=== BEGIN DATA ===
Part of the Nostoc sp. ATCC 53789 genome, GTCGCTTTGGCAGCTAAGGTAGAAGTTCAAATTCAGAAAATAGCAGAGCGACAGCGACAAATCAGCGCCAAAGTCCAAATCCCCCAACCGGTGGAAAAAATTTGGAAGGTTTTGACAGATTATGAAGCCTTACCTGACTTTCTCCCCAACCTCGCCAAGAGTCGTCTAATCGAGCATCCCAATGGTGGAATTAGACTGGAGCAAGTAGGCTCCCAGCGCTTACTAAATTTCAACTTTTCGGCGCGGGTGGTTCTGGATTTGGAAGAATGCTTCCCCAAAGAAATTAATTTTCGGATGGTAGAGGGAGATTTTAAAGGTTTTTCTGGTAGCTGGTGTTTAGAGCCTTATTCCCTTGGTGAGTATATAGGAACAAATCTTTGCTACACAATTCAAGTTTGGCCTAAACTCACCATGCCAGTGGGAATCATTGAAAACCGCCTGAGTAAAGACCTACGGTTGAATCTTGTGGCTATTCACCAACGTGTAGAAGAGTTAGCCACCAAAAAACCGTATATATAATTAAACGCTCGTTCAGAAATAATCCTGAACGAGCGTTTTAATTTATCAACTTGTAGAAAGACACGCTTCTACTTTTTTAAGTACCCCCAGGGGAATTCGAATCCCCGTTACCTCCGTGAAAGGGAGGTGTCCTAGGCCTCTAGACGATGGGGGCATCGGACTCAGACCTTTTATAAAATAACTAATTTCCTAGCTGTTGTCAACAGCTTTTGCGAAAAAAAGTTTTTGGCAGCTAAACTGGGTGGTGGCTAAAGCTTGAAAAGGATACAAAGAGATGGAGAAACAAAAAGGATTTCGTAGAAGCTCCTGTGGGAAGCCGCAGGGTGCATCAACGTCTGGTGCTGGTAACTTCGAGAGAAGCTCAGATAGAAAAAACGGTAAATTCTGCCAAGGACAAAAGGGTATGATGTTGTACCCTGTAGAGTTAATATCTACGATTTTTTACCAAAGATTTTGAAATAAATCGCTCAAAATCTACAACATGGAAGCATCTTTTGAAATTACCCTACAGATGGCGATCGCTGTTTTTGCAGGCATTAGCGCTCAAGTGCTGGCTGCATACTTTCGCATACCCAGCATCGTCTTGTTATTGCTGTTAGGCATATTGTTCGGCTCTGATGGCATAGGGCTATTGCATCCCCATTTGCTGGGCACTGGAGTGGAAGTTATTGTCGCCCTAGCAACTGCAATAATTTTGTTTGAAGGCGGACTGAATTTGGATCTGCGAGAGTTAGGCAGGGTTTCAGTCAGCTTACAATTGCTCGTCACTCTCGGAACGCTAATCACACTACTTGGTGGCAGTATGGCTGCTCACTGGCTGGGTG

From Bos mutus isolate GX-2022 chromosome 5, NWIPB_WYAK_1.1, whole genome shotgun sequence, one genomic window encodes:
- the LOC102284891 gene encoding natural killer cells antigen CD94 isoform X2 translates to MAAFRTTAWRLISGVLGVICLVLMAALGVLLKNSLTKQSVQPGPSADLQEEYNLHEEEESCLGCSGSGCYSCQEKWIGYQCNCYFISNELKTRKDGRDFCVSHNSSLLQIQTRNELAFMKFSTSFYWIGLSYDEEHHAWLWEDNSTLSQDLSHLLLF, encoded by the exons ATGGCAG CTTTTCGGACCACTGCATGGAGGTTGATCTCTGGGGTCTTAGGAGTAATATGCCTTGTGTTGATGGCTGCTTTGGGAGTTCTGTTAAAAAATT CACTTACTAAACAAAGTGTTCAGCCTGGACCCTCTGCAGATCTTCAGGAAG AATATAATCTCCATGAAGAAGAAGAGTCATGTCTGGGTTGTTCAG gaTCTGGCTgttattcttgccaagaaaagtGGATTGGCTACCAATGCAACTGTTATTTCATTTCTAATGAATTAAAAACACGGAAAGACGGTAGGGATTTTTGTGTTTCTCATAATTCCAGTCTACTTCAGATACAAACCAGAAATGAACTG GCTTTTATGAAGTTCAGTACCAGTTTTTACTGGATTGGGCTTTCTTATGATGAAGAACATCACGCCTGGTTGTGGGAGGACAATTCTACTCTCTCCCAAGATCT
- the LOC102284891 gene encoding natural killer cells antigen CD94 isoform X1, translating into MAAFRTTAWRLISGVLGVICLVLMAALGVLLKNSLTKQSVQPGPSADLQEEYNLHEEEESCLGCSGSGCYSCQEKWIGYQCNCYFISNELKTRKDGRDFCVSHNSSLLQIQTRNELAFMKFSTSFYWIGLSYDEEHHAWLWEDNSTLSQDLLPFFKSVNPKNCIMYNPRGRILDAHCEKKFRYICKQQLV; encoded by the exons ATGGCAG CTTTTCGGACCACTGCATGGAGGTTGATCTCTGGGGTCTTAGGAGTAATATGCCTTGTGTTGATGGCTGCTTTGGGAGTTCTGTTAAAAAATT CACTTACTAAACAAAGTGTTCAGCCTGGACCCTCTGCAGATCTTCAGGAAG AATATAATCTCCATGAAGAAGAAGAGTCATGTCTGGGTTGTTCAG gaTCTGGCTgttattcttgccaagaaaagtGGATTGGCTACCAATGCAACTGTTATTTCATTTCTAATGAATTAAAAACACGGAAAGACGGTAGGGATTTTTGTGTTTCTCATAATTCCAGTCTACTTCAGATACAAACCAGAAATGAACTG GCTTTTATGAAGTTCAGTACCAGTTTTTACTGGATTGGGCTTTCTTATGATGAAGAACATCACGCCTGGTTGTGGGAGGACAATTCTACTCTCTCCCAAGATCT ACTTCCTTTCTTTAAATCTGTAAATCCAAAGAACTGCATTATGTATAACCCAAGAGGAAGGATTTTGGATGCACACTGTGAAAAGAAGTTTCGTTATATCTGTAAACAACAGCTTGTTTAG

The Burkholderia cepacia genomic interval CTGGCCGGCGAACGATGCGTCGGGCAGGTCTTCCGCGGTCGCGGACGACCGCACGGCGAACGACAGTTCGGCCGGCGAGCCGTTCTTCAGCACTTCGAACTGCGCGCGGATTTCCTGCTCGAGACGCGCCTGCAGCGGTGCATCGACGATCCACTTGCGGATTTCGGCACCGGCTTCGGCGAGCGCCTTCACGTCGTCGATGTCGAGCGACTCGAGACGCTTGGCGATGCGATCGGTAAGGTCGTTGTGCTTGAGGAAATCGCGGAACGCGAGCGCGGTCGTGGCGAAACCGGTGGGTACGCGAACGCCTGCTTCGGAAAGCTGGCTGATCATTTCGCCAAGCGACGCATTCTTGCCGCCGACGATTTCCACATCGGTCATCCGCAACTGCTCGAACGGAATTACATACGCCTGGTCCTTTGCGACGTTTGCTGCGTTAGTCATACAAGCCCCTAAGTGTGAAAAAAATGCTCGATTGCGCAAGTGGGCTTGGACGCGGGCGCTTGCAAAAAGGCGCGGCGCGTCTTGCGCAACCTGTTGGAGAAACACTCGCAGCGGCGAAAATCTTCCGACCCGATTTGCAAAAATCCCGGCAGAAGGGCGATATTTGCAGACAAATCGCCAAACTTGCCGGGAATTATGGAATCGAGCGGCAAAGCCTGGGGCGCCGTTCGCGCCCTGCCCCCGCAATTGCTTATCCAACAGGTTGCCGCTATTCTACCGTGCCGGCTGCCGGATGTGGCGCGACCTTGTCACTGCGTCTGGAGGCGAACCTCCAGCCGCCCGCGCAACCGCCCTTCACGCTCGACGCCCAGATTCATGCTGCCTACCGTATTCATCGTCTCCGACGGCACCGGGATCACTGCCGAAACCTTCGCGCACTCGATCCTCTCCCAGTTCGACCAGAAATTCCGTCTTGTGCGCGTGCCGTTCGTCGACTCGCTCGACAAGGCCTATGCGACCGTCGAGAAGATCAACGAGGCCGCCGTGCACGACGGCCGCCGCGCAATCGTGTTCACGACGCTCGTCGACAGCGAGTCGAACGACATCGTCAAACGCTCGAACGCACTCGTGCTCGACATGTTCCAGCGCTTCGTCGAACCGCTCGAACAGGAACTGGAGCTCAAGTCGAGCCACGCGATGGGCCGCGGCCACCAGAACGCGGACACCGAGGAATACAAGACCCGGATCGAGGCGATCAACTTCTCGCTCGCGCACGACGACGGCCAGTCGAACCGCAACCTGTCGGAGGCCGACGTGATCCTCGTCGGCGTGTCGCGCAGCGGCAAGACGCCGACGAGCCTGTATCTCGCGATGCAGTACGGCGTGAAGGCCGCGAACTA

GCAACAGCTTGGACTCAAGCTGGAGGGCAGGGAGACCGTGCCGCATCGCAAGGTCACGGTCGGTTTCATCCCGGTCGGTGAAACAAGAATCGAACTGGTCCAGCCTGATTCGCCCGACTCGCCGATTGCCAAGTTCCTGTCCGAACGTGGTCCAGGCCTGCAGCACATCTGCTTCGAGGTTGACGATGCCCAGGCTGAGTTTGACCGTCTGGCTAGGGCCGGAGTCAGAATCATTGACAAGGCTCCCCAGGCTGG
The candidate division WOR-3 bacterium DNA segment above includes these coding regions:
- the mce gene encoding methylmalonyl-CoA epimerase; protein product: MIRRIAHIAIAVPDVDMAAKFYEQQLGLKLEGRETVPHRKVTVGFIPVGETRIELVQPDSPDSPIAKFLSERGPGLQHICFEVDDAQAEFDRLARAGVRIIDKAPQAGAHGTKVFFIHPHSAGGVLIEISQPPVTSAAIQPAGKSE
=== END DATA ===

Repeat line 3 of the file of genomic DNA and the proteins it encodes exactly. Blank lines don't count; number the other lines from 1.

- the LOC102284891 gene encoding natural killer cells antigen CD94 isoform X2 translates to MAAFRTTAWRLISGVLGVICLVLMAALGVLLKNSLTKQSVQPGPSADLQEEYNLHEEEESCLGCSGSGCYSCQEKWIGYQCNCYFISNELKTRKDGRDFCVSHNSSLLQIQTRNELAFMKFSTSFYWIGLSYDEEHHAWLWEDNSTLSQDLSHLLLF, encoded by the exons ATGGCAG CTTTTCGGACCACTGCATGGAGGTTGATCTCTGGGGTCTTAGGAGTAATATGCCTTGTGTTGATGGCTGCTTTGGGAGTTCTGTTAAAAAATT CACTTACTAAACAAAGTGTTCAGCCTGGACCCTCTGCAGATCTTCAGGAAG AATATAATCTCCATGAAGAAGAAGAGTCATGTCTGGGTTGTTCAG gaTCTGGCTgttattcttgccaagaaaagtGGATTGGCTACCAATGCAACTGTTATTTCATTTCTAATGAATTAAAAACACGGAAAGACGGTAGGGATTTTTGTGTTTCTCATAATTCCAGTCTACTTCAGATACAAACCAGAAATGAACTG GCTTTTATGAAGTTCAGTACCAGTTTTTACTGGATTGGGCTTTCTTATGATGAAGAACATCACGCCTGGTTGTGGGAGGACAATTCTACTCTCTCCCAAGATCT